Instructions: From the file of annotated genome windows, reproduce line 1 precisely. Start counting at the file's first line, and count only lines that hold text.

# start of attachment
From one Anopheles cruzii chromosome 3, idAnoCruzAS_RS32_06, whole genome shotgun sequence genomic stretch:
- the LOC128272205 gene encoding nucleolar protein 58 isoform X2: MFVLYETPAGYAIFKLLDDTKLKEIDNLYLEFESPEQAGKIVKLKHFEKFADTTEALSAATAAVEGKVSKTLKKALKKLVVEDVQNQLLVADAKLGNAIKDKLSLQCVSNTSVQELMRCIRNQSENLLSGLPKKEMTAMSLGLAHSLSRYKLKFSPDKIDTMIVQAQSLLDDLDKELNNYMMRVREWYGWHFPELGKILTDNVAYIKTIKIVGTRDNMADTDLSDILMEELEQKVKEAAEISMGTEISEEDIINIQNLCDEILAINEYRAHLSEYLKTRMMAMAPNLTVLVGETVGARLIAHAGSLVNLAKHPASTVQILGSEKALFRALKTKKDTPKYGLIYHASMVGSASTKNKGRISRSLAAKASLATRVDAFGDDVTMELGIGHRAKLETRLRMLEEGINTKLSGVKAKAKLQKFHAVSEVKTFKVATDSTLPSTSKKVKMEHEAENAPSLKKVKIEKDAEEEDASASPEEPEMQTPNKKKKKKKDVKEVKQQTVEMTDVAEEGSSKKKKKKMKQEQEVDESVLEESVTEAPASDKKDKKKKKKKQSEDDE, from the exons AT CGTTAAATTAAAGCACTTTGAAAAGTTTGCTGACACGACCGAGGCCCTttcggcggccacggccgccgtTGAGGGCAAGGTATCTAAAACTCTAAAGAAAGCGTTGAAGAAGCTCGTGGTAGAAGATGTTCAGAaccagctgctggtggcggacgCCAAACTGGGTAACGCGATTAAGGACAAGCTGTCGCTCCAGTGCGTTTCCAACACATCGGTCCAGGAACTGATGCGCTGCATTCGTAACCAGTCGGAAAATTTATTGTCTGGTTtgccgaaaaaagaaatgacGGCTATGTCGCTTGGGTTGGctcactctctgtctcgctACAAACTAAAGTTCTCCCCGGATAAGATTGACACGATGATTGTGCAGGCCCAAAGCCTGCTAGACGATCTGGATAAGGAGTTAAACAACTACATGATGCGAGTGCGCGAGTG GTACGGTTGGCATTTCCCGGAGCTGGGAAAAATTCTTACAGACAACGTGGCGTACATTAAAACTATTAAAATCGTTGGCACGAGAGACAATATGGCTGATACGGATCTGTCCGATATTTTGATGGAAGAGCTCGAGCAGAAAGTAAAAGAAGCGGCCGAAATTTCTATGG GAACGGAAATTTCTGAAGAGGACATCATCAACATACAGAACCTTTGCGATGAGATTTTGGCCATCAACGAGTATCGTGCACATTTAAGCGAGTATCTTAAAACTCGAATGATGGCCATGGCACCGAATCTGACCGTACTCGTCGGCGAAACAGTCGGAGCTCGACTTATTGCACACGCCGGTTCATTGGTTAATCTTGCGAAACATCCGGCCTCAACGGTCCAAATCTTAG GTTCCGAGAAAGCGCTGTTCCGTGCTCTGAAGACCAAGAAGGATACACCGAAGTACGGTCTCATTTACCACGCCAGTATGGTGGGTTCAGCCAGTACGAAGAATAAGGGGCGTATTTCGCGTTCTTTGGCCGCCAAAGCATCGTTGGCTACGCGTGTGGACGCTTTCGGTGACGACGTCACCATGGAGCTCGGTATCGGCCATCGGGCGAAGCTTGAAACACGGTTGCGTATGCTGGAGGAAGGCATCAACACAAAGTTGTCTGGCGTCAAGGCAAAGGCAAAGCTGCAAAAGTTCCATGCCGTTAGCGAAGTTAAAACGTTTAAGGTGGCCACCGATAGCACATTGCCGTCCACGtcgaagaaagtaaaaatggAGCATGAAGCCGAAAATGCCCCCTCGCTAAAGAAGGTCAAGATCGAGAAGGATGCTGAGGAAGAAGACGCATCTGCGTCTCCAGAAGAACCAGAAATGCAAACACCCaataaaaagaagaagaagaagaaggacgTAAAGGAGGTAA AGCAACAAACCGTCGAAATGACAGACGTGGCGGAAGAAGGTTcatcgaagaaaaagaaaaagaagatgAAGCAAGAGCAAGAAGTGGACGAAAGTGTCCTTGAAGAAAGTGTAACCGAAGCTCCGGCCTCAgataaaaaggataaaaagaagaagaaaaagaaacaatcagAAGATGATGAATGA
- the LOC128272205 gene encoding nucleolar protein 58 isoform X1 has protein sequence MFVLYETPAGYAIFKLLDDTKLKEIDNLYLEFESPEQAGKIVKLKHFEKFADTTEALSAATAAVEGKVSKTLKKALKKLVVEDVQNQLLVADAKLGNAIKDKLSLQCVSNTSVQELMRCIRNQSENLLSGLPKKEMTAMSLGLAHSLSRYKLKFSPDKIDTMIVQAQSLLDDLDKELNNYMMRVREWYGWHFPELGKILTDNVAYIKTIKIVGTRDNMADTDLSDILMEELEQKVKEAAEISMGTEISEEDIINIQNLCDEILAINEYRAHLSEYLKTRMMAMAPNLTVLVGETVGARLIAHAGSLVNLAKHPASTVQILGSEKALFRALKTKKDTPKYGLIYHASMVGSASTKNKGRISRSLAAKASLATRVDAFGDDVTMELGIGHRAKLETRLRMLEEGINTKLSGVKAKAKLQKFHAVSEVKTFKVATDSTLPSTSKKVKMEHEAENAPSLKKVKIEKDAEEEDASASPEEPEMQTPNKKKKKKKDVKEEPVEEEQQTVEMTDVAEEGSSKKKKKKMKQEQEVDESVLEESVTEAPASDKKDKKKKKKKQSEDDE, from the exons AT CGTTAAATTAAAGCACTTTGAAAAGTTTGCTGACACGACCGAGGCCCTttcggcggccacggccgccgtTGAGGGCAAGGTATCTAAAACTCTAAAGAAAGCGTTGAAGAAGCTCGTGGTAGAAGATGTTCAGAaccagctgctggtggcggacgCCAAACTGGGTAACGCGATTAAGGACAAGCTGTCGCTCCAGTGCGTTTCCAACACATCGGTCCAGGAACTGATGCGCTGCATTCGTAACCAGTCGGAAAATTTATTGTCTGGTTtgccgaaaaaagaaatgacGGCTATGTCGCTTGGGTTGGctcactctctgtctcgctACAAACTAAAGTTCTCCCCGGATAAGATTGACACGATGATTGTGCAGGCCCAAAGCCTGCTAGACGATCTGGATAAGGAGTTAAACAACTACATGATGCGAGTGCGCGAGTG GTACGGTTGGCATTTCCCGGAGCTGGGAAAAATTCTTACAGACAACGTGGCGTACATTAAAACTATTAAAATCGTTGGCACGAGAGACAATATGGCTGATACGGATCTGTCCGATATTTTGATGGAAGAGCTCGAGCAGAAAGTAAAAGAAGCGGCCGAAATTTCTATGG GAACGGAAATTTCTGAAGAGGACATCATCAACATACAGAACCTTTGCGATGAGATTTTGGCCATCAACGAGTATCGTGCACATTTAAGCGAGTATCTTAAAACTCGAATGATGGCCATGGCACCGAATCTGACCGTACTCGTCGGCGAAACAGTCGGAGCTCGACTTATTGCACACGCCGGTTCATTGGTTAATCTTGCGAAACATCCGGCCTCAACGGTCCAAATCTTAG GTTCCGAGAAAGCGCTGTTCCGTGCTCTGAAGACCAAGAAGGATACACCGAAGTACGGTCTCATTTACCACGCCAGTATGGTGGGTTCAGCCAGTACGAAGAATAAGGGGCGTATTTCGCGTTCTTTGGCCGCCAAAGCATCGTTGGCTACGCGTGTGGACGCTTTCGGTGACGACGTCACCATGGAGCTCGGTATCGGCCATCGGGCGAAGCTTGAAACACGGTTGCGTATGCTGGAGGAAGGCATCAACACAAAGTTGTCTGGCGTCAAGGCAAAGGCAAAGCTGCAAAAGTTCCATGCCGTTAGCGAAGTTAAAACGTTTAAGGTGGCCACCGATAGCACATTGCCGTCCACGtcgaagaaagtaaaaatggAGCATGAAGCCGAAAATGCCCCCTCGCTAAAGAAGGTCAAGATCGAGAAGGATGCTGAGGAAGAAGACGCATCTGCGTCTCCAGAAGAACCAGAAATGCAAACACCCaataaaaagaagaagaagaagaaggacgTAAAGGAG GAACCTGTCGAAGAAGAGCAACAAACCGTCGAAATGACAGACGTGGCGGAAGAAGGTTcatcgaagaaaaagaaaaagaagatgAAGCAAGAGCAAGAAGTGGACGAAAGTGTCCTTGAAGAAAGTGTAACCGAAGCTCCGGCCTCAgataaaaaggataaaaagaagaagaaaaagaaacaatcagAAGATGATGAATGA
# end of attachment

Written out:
From one Anopheles cruzii chromosome 3, idAnoCruzAS_RS32_06, whole genome shotgun sequence genomic stretch: